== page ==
Wednesday, September 14, 2016

Sandy Levinson
When I demurred, suggesting that his election would simply be catastrophic and that there was no reason at all to accept it graciously, the reasonable question was asked of me: what did I envision as the alternative? Taking up arms? A military coup? Or, as I have written several times, a secessionist movement led by Pacifica and New England (plus New York) that would reasonably state that they had no desire any longer to be part of a country that would place a sociopath in its highest office. All, to be sure, sound either fanciful or out-and-out dangerous (or, to some, lunatic). But exactly why is it less dangerous or lunatic to accept without question the legitimacy of a Trump presidency?
Leiter
America, the Dunning-Kruger nation
Yes indeed. And for thirteen years, I've been covering it under the heading "the less they know, the less they know it."
Quiggin: Recognizing racism
While tribalism (roughly, an identity politics of solidarity with “people like us”) need not, in principle, imply support for racism (I plan more on this soon), the distinction is a fine one, and has broken down completely in practice. There are at least two reasons for this:
  • Political tribalism throws up demagogic leaders like Trump, Farage, and (in Australia) Pauline Hanson, whose appeal relies, in large measure on their rejection of political correctness, that is, on their willingness to appeal openly to racism. 
  • The centrality of migration to current political debate, inevitably bringing race issues to the forefront. 
For the same reasons, it seems clear that overt racism is going to be a significant part of politics for the foreseeable future. Individual demagogues like Trump may (or may not) flame out, but the existence of a large base of support for overtly racist policies and politicians is now evident to all, and the agreement that kept this base from having its views expressed in mainstream politics has now broken down.

In response to this it’s necessary to recognise racism as a substantial, if deplorable, political tendency. First, and most obviously, that means abandoning euphemisms, explicitly naming racism and, even more, naming people like Trump and Hanson as racists.
"the long list of failures at Crooked Timber on questions of race" One more for for extra comedy

Three posts from the last week by Brighouse, and one linked.

1-Making a classroom discussion an actual discussion
In this post I mentioned a time that I had my small (21 person) discussion based class recorded, and then watched the video with several colleagues (and 3 students I invited who were actually in the class). Someone observed, pretty quickly, that the discussion had a kind of ping-pong feel. The students were all willing to talk (event the student who told me in the previous class that she was ok with being recorded as long as she didn’t have to speak in the discussion), but they were all just talking to me.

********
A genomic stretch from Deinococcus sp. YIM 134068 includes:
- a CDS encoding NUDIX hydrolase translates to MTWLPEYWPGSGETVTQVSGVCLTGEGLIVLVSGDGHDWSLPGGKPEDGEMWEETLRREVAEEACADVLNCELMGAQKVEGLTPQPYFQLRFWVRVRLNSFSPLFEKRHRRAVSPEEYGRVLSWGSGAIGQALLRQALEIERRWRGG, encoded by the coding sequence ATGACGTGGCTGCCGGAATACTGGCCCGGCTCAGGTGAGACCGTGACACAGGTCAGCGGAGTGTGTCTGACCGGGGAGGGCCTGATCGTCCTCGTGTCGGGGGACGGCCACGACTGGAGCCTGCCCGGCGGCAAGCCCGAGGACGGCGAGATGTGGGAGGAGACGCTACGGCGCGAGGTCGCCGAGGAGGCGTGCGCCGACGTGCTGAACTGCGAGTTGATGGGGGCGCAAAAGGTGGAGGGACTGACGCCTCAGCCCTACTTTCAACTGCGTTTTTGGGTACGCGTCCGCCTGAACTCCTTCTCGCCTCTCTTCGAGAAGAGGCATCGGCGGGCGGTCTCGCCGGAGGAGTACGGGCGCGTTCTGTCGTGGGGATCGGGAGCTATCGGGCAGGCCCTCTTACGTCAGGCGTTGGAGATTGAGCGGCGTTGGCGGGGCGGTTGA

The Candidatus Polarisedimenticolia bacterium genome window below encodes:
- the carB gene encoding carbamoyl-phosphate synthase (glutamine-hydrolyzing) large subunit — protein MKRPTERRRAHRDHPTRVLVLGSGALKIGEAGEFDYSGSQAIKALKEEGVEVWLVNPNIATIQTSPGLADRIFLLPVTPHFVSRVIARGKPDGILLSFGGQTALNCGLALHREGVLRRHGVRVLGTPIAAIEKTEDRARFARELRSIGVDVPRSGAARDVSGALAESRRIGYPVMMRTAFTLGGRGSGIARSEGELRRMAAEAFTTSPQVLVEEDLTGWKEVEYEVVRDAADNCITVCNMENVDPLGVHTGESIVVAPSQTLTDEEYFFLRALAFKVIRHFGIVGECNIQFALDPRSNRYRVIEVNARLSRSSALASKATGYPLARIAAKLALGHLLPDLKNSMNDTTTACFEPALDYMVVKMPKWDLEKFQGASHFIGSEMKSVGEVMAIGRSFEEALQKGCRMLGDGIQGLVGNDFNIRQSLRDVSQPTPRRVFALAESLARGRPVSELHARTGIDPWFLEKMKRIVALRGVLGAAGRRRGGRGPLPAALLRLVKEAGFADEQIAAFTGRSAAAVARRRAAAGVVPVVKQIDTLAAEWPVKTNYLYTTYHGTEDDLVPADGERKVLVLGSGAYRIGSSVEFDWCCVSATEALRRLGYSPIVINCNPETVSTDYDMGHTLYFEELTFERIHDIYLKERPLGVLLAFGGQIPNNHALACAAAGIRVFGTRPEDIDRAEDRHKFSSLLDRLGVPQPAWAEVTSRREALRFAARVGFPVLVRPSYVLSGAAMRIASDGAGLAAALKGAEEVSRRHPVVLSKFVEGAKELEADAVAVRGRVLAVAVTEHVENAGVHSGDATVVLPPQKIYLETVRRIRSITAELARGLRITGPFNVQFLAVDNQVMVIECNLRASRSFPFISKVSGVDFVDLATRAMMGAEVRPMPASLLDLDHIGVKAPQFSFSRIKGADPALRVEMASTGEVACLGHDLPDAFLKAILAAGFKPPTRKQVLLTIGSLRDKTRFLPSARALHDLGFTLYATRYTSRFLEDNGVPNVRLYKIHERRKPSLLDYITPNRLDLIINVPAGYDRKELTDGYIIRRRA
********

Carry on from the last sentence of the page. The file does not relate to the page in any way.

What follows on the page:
2-(linked above): How could a research university systematically improve undergraduate instruction?
Regular readers know that I have a bit of a bee in my bonnet about improving the quality of teaching and learning in universities like mine. I believe that instruction in research institutions is suboptimal. What I mean by suboptimal is something like “quite a bit less good than it could be without large investments of time energy and attention”.
3- 50 years and one day later…
since the premiere of The Monkees. He posts a video of the credit sequence.

4- An observation and a conjecture about HRC’s health
1. Walking pneumonia is really not a big deal any more. I’ve had it maybe 10 times; it is very annoying indeed, but, normally, like HRC, I have not bothered telling anyone about it. Indeed, whereas she apparently told close friends and family, I sometimes don’t bother (its not as though anyone is going to have any sympathy—“Go get antibiotics and steroids, now, you idiot”). [1] Her failure to tell the world she has a minor ailment is not part of a pattern of secrecy. 
2. Or maybe she doesn’t even have the ailment. Could it be that there is nothing wrong with her, and this is just a rumour spread by her campaign i) to make her seem a bit more like a normal person and ii) to panic people (like the Bushes, for example[2]) who think they can sit this out without having to take responsibility for the deranged performance artist becoming President, and move them into positive action?
Levinson refers to Richard Hofstadter. repeats

repeats  Blyth's irony is the irony of self-awareness.


"If all humility is false humility then Socratic humility, as Socratic irony, is the irony of contempt. Euripidean irony is the irony of our shared burdens, and failures."

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